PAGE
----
NEW YORK — Buying memory to store more photos, videos and applications on a smartphone costs most consumers about $50. For Apple customers, it costs four times more than that.
The discrepancy is what consumers will find again in stores starting Sept. 20, when the world's most-valuable company begins selling its new iPhone 5s and 5c. While a 5s with 16 gigabytes of memory will cost $199 with a wireless contract, that jumps to $399 for 64 gigabytes of memory. The 5c also ranges in price depending on the amount of memory.
Apple is charging up to $200 for more memory in an iPhone even though the component has plummeted in cost since 2009. Flash costs about 60 cents per gigabyte today, down 71 percent from $2.10 per gigabyte four years ago, according to IHS iSuppli. The premium fee for memory illustrates how Apple is choosing to maintain its industry-leading profit margins over cheaper pricing for a broader audience — even if that means giving up market share to rivals.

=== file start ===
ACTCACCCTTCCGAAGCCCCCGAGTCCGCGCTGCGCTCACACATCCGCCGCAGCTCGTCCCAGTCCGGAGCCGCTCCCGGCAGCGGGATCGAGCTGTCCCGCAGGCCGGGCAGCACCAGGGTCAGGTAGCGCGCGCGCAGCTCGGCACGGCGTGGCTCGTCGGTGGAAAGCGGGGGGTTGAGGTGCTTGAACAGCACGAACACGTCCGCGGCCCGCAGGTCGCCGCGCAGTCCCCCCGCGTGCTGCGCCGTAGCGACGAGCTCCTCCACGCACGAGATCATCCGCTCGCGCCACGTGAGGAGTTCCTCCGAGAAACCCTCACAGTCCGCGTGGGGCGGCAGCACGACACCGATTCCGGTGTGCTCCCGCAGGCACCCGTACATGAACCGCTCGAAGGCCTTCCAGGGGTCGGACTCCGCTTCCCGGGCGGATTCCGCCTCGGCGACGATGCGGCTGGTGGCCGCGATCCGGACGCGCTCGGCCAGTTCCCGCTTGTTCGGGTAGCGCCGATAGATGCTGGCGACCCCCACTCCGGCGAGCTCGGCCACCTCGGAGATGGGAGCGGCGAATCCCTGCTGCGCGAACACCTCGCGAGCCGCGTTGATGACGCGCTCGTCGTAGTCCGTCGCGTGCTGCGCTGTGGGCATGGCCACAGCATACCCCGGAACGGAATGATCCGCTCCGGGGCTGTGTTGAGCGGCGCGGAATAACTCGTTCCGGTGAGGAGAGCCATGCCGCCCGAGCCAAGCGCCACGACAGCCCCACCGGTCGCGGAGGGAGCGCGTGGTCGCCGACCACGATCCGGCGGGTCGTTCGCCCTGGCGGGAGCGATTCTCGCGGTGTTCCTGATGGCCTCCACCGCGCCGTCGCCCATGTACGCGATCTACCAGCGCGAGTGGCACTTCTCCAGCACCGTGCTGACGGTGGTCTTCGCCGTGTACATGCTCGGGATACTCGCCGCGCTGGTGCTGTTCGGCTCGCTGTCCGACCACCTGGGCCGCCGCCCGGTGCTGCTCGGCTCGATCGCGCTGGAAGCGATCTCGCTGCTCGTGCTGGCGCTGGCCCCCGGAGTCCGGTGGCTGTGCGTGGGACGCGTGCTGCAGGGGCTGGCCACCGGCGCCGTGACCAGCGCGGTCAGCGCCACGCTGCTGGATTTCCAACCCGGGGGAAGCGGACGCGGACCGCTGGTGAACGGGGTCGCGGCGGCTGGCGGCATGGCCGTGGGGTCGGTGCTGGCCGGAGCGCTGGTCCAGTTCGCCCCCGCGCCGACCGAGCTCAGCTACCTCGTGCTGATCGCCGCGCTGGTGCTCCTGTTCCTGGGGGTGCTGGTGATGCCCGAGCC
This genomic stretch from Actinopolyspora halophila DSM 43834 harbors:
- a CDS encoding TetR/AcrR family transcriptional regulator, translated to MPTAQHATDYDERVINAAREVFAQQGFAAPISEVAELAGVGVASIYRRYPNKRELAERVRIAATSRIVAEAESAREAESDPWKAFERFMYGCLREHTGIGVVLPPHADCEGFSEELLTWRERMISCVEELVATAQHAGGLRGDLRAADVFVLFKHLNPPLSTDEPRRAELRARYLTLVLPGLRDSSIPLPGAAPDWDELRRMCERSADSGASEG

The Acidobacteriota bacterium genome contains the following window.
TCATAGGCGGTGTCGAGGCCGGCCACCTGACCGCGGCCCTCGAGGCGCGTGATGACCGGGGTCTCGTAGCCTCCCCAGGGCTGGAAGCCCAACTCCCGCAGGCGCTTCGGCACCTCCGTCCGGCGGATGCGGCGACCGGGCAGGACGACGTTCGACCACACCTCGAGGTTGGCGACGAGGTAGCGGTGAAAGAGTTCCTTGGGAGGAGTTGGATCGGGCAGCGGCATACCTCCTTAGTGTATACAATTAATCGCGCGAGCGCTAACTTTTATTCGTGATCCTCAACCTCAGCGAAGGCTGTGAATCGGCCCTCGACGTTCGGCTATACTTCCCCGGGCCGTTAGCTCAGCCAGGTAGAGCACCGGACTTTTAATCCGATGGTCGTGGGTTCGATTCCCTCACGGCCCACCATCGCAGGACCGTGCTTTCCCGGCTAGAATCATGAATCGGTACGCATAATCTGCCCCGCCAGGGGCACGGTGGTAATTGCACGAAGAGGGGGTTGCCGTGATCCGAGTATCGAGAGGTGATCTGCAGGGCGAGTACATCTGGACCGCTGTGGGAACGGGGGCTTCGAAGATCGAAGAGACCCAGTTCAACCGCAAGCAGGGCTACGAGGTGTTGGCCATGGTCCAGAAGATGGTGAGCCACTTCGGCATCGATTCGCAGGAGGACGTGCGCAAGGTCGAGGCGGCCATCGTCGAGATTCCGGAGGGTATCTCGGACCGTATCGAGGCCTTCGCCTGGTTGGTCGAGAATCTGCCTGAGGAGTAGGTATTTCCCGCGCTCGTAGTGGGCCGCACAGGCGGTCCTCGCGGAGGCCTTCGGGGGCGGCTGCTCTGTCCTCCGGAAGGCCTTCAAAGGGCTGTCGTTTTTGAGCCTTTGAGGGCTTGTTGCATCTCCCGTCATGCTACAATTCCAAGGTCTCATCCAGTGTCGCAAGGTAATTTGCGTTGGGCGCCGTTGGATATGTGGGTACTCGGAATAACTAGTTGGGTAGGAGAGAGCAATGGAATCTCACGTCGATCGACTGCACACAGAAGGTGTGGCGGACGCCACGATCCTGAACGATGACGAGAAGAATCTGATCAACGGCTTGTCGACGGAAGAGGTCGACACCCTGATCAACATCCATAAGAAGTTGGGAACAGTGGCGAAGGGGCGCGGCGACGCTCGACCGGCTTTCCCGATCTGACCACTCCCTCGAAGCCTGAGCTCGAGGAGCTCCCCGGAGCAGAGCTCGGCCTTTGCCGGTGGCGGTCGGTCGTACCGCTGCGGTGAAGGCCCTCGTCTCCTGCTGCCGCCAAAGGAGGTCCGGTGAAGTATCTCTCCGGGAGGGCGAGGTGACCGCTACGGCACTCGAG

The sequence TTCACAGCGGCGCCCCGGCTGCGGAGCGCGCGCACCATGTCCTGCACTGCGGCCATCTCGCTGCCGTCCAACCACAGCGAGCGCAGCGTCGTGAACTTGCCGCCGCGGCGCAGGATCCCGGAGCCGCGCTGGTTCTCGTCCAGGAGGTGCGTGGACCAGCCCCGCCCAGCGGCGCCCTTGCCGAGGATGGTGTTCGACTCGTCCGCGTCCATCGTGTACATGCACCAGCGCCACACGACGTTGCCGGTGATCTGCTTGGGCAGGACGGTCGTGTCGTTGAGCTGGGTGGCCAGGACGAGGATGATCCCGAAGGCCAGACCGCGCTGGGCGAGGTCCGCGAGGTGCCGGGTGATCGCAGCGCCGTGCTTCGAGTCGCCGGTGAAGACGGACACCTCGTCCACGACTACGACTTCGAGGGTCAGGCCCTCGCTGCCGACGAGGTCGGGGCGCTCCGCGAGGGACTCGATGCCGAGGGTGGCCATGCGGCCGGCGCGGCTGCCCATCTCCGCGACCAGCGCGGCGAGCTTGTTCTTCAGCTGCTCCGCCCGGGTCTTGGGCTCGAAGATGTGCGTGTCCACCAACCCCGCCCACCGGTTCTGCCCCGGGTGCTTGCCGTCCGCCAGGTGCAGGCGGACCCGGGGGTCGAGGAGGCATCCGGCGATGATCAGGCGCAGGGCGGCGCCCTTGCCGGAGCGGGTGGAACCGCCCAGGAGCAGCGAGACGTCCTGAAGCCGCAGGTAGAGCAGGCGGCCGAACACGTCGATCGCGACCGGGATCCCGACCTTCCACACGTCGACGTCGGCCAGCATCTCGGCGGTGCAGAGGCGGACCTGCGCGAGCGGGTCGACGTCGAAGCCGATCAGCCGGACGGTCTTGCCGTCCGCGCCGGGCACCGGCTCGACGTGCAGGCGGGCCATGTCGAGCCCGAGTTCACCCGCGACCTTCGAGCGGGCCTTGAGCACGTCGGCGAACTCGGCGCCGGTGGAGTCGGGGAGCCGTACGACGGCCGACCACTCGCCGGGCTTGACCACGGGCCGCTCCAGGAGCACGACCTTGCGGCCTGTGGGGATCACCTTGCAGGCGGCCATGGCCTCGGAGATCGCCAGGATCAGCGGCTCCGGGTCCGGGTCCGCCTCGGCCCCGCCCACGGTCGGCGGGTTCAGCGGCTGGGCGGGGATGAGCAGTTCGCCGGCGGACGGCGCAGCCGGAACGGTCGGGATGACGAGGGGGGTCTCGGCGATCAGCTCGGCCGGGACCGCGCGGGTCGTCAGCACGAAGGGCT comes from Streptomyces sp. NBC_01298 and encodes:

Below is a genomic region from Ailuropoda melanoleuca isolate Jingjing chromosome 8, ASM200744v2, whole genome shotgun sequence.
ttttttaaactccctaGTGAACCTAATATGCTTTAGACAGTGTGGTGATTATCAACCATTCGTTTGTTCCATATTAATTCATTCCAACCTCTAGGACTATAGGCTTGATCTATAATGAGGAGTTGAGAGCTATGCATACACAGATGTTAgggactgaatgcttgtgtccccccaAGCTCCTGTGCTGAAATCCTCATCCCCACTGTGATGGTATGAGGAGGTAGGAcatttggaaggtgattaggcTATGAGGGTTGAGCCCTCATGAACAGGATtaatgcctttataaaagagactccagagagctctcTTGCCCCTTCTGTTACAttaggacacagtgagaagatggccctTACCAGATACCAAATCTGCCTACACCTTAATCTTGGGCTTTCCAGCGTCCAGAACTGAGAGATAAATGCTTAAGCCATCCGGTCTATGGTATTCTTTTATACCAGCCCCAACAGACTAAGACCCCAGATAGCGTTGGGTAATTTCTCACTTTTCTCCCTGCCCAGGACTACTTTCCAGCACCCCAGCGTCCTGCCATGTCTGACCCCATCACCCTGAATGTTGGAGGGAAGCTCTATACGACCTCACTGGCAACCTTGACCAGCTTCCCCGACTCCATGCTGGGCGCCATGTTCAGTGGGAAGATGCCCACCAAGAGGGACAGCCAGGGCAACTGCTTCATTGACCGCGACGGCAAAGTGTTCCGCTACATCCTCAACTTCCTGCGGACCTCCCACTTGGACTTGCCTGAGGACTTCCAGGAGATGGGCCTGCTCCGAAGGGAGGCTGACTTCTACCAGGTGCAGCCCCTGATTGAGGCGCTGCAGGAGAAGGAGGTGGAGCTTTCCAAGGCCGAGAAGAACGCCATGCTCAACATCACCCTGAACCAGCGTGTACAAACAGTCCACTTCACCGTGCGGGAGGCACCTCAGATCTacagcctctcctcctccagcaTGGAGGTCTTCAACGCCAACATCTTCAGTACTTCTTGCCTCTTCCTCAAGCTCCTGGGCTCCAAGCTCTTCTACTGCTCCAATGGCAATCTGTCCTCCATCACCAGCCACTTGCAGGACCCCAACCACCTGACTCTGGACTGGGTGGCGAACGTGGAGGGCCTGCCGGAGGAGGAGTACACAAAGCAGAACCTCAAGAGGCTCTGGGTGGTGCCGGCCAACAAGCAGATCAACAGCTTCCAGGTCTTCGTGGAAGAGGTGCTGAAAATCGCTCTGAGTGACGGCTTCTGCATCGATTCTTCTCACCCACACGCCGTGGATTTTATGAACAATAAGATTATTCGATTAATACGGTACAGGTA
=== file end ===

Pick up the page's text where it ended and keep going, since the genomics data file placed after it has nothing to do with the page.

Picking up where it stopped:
"Apple has never followed the trend in passing along the savings," said Michael Yang, an analyst at IHS iSuppli, who researches the memory-chip business. "As long as Apple can make people pay, it will stay on this track."
The strategy is now under scrutiny from investors and analysts, who question why the Cupertino, Calif.-based company hasn't cut prices to make its products more affordable, especially as it grapples with slowing sales growth.
Investors have sent Apple's stock down 8 percent since the Sept. 10 event when the new iPhones were unveiled, partly over concerns about how high the company is pricing the gadgets. The lower-cost iPhone 5c is more than $700 in China without a wireless contract, which investors said may be too expensive for many customers there.
Natalie Kerris, a spokeswoman for Apple, declined to comment.